Article Date: 4/1/2008

Initial Comfort With Silicone Hydrogels of Higher Modulus
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Initial Comfort With Silicone Hydrogels of Higher Modulus

BY ANTONIO CALOSSI, DIP OPTOM IT, FAILAC, FBCLA; ALESSANDRO FOSSETTI, OD; LUIGI LUPELLI, DIP OPTOM IT, FIACLE, FAILAC; & FABRIZIO ZERI, DIP OPTOM IT, BSC (PSYCHOL), FIACLE

Some practitioners have concerns about fitting higher-modulus silicone hydrogel lenses because patients may find them uncomfortable during the early stages of the fitting process. We designed a study with the aim to compare the initial comfort in neophyte subjects, all of whom were contact lens practitioners, fitted with a hydrogel and a silicone hydrogel monthly lens.

Materials and Methods

This study was a double-masked and randomized, controlled trial. We enrolled 211 subjects (72 females) ranging in age from 21 years to 65 years (mean 39.9 years, SD 9.4 years) in the study. We excluded subjects who were current contact lens wearers. All of the voluntary subjects were contact lens practitioners enrolled during a series of continuing education courses in 12 different locations across Italy.

Investigators fit each subject randomly, simultaneously and in a masked way with a lotrafilcon B (Air Optix/O2Optix, CIBA Vision) lens on one eye and a vifilcon A (Focus Monthly, CIBA Vision) lens on the contralateral eye. The back vertex power (BVP) of each lens was plano. Table 1 lists the different parameters of the lenses used in this study. One independent investigator randomized the lenses. A separate group of independent investigators fitted the contact lenses. The first lens to be applied was randomly chosen. None of the subjects either touched or observed the fitted contact lens.

Each subject had to rate the comfort of the two lenses from 0 (very poor comfort) to 10 (excellent comfort). Subjective ratings were compared between the two lenses on application and after 20 minutes and 60 minutes of wear.

We used repeated-measures analysis of variance (ANOVA) to compare the comfort and to look at changes over time. As many variables were assessed in this study, we introduced a Bonferroni correction and used a significance level of α = 5 percent for the analysis.

Results

Figure 1 and Table 2 summarize the results. In the first 20 minutes, there was a slight increase of comfort for both lenses. We found no statistical difference between comfort of the two lenses at each paired comparison. On application the average comfort rating was 6.69 ±2.3 for the hydrogel lens and 6.74 ±2.3 for the silicone hydrogel lens (p=0.7394). At 20 minutes, the average comfort rating was 7.24 ±1.82 for the hydrogel lens and 7.55 ±1.69 for the silicone hydrogel lens (p=0.0643). At 60 minutes, the average comfort rating was 7.41 ±1.96 for the hydrogel lens and 7.68 ±1.97 for the silicone hydrogel lens (p=0.0991).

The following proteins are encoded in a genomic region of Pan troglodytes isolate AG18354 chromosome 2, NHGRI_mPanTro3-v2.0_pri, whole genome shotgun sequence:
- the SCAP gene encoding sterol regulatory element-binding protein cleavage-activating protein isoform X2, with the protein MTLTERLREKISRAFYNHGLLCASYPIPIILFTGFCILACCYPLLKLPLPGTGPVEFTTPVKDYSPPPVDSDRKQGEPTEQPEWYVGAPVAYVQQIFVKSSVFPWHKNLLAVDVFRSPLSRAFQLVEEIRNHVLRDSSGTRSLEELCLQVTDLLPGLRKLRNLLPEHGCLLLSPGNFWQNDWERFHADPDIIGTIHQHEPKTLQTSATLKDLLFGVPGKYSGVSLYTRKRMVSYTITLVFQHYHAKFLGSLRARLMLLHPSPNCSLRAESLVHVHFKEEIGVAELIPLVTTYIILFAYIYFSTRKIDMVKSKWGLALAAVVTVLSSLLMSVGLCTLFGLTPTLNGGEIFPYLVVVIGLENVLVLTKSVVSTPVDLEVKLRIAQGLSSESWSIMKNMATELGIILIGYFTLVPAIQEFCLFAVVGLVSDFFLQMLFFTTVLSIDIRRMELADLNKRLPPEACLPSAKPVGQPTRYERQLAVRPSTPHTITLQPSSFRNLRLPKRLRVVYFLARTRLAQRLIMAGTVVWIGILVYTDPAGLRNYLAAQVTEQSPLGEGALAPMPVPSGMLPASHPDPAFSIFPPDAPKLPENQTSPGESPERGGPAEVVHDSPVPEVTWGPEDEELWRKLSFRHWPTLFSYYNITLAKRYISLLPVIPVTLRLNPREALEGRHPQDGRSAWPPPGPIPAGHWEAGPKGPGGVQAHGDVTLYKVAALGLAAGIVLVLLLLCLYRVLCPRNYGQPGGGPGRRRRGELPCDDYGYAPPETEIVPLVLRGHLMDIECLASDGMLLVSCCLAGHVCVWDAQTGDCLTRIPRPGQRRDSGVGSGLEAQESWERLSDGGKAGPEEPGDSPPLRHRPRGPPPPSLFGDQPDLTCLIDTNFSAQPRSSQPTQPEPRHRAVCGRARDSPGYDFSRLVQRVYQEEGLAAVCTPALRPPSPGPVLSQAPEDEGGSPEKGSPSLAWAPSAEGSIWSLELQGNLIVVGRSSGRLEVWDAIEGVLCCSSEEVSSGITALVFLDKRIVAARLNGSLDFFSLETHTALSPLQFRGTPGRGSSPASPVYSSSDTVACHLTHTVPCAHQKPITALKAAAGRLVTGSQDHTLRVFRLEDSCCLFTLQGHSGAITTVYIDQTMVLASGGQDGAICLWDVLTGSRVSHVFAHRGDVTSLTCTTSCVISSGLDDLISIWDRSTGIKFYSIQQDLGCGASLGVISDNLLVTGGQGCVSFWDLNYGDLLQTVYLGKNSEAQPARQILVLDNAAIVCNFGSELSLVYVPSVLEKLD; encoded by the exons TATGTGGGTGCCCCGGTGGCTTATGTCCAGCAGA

Figure 1. Comparison of subjective comfort over time. Ratings of zero represent "very poor" and 10 "excellent." Data are presented as mean ±1 standard deviation.

Discussion

Initial comfort is reported to greatly influence a patient's perception of contact lenses and their ultimate success. Even though some hydrogel lens wearers may report initial discomfort when refitted from conventional lens materials into silicone hydrogels, neophytes tend to adapt without significant differences. Our findings indicate that neophytes are unable to subjectively differentiate in a significant manner between a higher-modulus silicone hydrogel lens and a monthly hydrogel lens over a one-hour wearing period. In similar studies, Fonn and Dumbleton (2003) and Dumbleton et al (2006) evaluated the initial comfort (over a seven-hour period and over an eight-week period, respectively) of silicone hydrogel contact lens wear in hydrogel contact lens adapted subjects.

Du Toit et al (2003) demonstrated that the initial comfort of two different silicone hydrogel contact lenses does not differ from some popular daily disposable hydrogel contact lenses. In this study limited to 15 subjects, current contact lens wearers wore each lens monocularly for a period of 10 minutes. Our results agree with these similar studies, despite the differences in procedure, sample type (neophytes versus current lens wearers), sample size and time course.

Conclusion

As the first impression is known to greatly influence patient perception of contact lenses and their ultimate success, some practitioners are concerned about fitting higher-modulus silicone hydrogel lenses because they believe patients might find them uncomfortable. Our findings, even though restricted to only one hydrogel lens and one higher-modulus silicone hydrogel lens, indicate that we may consider the physiological advantages of silicone hydrogels, whether for daily or extended wear, for new wearers without concerns about comfort and adaptation. CLS

This study was supported by CIBA Vision Italia and presented as a poster at the British Contact Lens Association's 2007 Clinical Conference and Exhibition.

For references, please visit www.clspectrum.com/references.asp and click on document #149.


Dr. Calossi is in private practice in Certaldo (FI), Italy. Dr. Fossetti works at Università di Padova, Italy. Dr. Lupelli and Dr. Zeri both work at Istituto Superiore di Stato De Amicis, Scuola di Ottica e Dipartimento di Scienze Optometriche, Roma, Italy.



Contact Lens Spectrum, Issue: April 2008